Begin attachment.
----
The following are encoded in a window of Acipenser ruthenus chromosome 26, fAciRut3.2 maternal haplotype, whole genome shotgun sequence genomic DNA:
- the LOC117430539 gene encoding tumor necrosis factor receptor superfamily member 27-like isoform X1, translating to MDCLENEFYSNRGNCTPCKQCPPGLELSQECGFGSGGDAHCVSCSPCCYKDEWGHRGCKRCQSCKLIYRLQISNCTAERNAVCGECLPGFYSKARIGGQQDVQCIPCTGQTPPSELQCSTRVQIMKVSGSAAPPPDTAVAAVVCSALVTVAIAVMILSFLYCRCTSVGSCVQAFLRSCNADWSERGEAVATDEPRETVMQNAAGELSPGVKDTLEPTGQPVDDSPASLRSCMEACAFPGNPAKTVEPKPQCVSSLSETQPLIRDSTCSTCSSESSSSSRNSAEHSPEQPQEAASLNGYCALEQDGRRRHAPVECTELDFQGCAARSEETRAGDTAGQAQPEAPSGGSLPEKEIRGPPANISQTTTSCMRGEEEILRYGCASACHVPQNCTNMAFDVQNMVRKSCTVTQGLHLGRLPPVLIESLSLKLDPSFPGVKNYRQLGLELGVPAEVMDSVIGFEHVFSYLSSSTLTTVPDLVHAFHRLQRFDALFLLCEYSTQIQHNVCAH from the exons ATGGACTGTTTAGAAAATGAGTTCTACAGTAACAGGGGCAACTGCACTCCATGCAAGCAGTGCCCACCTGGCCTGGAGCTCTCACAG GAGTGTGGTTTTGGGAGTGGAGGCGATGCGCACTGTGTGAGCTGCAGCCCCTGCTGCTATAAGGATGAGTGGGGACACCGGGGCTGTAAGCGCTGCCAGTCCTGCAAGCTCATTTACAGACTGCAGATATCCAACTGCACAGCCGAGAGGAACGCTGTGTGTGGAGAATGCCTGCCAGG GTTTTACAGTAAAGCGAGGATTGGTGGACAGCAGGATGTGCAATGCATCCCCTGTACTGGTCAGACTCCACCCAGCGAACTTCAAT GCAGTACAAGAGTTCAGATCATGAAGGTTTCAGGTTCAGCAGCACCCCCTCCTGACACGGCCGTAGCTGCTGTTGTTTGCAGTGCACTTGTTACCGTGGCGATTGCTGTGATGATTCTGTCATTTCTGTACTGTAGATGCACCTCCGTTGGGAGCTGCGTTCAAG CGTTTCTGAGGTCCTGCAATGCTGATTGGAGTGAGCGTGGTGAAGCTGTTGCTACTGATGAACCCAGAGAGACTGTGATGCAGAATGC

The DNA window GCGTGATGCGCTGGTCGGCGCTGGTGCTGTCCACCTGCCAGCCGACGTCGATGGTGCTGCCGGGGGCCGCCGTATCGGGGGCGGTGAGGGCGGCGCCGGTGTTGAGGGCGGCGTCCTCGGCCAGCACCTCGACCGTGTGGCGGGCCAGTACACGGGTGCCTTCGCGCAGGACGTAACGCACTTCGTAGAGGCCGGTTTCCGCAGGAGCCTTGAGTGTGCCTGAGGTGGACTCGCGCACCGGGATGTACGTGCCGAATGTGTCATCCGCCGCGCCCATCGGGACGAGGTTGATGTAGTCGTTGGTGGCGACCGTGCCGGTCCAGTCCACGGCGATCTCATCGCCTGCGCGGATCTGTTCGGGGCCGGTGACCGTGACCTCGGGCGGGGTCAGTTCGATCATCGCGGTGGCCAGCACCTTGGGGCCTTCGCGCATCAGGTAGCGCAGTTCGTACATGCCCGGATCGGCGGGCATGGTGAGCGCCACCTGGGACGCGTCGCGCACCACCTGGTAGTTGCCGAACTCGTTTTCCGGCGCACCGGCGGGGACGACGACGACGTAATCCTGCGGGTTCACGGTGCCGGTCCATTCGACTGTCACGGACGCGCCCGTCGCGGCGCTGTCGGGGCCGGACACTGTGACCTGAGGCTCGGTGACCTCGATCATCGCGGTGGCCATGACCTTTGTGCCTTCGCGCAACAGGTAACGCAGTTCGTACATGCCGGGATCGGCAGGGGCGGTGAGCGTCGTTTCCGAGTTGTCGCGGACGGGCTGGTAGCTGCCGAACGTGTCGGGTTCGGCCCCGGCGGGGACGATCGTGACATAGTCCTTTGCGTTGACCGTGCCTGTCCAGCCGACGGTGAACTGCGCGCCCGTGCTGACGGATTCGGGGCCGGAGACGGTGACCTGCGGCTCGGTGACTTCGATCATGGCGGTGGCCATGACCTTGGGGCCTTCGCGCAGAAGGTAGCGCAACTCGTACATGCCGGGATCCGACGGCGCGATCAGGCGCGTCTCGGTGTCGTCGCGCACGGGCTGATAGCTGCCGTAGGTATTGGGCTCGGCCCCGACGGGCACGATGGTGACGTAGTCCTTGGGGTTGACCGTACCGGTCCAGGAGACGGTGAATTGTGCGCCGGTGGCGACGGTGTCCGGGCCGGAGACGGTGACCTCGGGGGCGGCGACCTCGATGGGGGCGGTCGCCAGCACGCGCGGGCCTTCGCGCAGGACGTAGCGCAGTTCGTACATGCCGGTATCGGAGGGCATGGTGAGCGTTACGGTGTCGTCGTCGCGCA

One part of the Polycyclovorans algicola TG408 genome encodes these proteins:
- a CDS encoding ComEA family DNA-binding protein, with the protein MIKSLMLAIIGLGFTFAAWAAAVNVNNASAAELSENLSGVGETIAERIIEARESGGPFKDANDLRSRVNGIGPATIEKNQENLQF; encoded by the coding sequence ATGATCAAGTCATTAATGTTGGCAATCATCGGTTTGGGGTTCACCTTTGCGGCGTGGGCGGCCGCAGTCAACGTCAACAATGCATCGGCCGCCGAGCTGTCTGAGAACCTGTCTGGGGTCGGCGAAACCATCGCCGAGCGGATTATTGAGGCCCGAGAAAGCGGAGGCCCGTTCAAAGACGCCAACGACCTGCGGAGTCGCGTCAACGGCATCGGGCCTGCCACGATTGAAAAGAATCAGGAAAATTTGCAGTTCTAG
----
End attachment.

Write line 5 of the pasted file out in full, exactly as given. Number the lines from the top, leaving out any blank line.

- a CDS encoding ComEA family DNA-binding protein, with the protein MIKSLMLAIIGLGFTFAAWAAAVNVNNASAAELSENLSGVGETIAERIIEARESGGPFKDANDLRSRVNGIGPATIEKNQENLQF; encoded by the coding sequence ATGATCAAGTCATTAATGTTGGCAATCATCGGTTTGGGGTTCACCTTTGCGGCGTGGGCGGCCGCAGTCAACGTCAACAATGCATCGGCCGCCGAGCTGTCTGAGAACCTGTCTGGGGTCGGCGAAACCATCGCCGAGCGGATTATTGAGGCCCGAGAAAGCGGAGGCCCGTTCAAAGACGCCAACGACCTGCGGAGTCGCGTCAACGGCATCGGGCCTGCCACGATTGAAAAGAATCAGGAAAATTTGCAGTTCTAG